Fixing a green pond is easy! Pond water goes green due to nutrient imbalances. The green is caused by floating algae.
The algae is feeding on the nutrients in the water. This is natural and will not be harmful to your fish. Although it doesn’t look very attractive.
There are some short term solutions we can use. These are effective but will only really mask the cause.
I’m far more inclined to look to long term solutions that will not only give crystal clear water, but also reduce overall pond maintenance.
What causes green pond water?
Green pond water is caused by singled celled algae. The algae is tiny and floats around within the water. This is what gives the water the green hue.
Algae is an opportunistic weed and appears to consume nutrients within the water.
Without the algae invading the pond to consume these nutrients they may build up, reaching unsafe levels for the inhabitants of the pond.
So the algae is actually providing you the pond owner a valuable service, without it appearing you might otherwise be unaware that there is an unbalance within the pond.
All ponds are reliant on a cycle called the nitrogen cycle. Its important to understand the cycle if you want to eliminate green water forever!
To learn more about the nitrogen cycle read my article ‘a quick guide to the nitrogen cycle‘.
Basically anything that is added or falls into the pond will produce nutrients within the water.
The bacterias and micro-organisms that control the nitrogen cycle will consume the majority of these nutrients, provided that they are present in adequate numbers.
Providing homes for these bacteria and organisms is the best way to ultimately be rid of green water forever!
Eliminate green pond water once and for all
Bacteria, bacteria, bacteria. You cannot have enough good bacteria in your pond!
Bacteria and micro-organisms are the ultimate water purifiers. If you create the right environment for these incredible workers, you’ll have far less work to do!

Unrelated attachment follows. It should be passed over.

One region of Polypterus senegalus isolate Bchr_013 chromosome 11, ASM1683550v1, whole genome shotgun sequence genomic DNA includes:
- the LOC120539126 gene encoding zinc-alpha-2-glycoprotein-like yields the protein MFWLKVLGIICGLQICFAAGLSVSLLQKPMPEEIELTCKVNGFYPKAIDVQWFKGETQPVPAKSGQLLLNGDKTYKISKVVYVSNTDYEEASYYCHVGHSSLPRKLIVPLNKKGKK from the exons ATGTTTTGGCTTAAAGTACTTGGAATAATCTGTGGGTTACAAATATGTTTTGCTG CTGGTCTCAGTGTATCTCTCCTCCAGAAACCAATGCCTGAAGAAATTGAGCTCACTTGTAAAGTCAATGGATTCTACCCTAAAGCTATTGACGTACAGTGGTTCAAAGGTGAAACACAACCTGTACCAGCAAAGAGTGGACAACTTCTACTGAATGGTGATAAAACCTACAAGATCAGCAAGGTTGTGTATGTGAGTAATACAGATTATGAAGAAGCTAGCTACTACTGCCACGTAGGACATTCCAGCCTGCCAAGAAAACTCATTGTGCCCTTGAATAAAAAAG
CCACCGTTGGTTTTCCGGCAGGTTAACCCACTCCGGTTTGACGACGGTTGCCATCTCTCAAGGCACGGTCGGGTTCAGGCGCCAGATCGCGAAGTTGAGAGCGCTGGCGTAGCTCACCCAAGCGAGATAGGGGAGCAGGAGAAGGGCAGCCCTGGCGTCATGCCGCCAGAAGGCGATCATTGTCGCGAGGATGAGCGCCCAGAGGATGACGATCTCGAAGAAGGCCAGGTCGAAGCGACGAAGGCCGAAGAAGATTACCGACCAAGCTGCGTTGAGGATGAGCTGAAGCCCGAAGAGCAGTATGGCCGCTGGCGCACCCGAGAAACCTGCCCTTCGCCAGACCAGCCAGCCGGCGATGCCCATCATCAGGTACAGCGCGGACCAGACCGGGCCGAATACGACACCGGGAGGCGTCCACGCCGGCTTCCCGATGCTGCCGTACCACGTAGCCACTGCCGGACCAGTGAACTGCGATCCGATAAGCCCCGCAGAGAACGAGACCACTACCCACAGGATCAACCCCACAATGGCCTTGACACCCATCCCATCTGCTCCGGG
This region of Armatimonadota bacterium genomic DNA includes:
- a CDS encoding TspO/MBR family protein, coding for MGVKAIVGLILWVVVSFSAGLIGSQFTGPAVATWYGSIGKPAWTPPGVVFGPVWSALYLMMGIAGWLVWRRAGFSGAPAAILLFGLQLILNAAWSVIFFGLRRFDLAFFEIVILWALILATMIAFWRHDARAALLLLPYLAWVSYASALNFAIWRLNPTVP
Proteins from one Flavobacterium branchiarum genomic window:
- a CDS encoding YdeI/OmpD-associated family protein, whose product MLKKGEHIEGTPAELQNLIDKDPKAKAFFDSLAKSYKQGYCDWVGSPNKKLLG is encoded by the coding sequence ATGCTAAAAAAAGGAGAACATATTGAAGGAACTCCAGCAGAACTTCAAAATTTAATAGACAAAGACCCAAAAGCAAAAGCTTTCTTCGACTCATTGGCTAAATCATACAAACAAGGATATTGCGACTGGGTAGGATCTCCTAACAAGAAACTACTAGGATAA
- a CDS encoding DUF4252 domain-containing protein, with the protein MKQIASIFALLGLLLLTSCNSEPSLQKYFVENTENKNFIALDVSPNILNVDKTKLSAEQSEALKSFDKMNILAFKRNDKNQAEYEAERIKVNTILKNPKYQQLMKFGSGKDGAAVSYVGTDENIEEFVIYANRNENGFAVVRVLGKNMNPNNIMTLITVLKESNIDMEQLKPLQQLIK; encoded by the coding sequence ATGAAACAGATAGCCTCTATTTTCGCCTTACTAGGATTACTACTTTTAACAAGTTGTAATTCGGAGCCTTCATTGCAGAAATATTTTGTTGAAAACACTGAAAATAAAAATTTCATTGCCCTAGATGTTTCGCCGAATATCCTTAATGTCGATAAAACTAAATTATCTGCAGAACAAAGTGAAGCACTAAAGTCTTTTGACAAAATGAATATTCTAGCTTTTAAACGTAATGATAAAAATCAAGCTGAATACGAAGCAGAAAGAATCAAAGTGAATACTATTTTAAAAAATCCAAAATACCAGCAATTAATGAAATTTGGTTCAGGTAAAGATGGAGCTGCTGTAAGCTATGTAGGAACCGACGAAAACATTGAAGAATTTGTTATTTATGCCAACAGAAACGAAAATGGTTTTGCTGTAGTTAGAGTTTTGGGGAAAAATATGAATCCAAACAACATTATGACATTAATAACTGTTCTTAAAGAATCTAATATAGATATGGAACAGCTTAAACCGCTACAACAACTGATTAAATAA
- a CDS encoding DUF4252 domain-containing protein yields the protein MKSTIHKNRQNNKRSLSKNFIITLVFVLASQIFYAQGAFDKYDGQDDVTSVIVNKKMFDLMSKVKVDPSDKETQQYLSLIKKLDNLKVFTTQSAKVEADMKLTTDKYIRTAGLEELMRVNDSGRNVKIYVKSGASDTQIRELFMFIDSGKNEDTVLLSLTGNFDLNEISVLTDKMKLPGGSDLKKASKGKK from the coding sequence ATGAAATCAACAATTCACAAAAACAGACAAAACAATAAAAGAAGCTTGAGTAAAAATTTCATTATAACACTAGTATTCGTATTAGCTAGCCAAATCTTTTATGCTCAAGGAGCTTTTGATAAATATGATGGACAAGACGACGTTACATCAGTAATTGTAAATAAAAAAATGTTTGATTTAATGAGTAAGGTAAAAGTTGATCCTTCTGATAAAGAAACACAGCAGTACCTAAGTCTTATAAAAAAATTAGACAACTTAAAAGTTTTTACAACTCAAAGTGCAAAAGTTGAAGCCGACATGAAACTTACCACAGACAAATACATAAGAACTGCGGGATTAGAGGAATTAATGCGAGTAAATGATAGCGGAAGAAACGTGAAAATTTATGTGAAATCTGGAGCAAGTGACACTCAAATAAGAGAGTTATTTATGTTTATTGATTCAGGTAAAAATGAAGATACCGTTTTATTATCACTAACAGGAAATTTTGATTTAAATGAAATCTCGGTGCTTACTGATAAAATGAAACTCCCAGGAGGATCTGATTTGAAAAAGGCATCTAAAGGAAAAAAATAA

Beneficial bacteria is the backbone of the nitrogen cycle. This is the natural process that keeps the pond water healthy. Without these bacteria the pond will quickly deteriorate into a smelly mess.
Every pond owner needs to understand and respect the nitrogen cycle! If you’re unsure what this is click the link to read a quick guide.
The beneficial bacteria need surfaces to grow on. The more surfaces we can provide the more bacteria we will have.
Rocks and plants are great natural surfaces that bacteria can colonise. Adding products like bio balls and ceramic noodles to your filter will also provide valuable surface area.
You can also buy beneficial bacteria in a bottle or packet, that can be added into the pond.
The more water that you can pass over these areas with beneficial bacteria the better.
A well functioning nitrogen cycle and beneficial bacteria are hands down the number one priority of any pond owner! Not only will the water be healthy but crystal clear!
Plants will help eliminate green pond water by competing with the algae for nutrients.
Remember the reason the water is green is due to an excess amount of nutrients.
Having a pond with plenty of marginal and aquatic plants not only looks fantastic but it totally outcompetes the algae, essentially starving it.
Try and select plants that will be active for most of the year. Mix in some fast growing varieties that can act quickly to consume excess nutrients as they become available.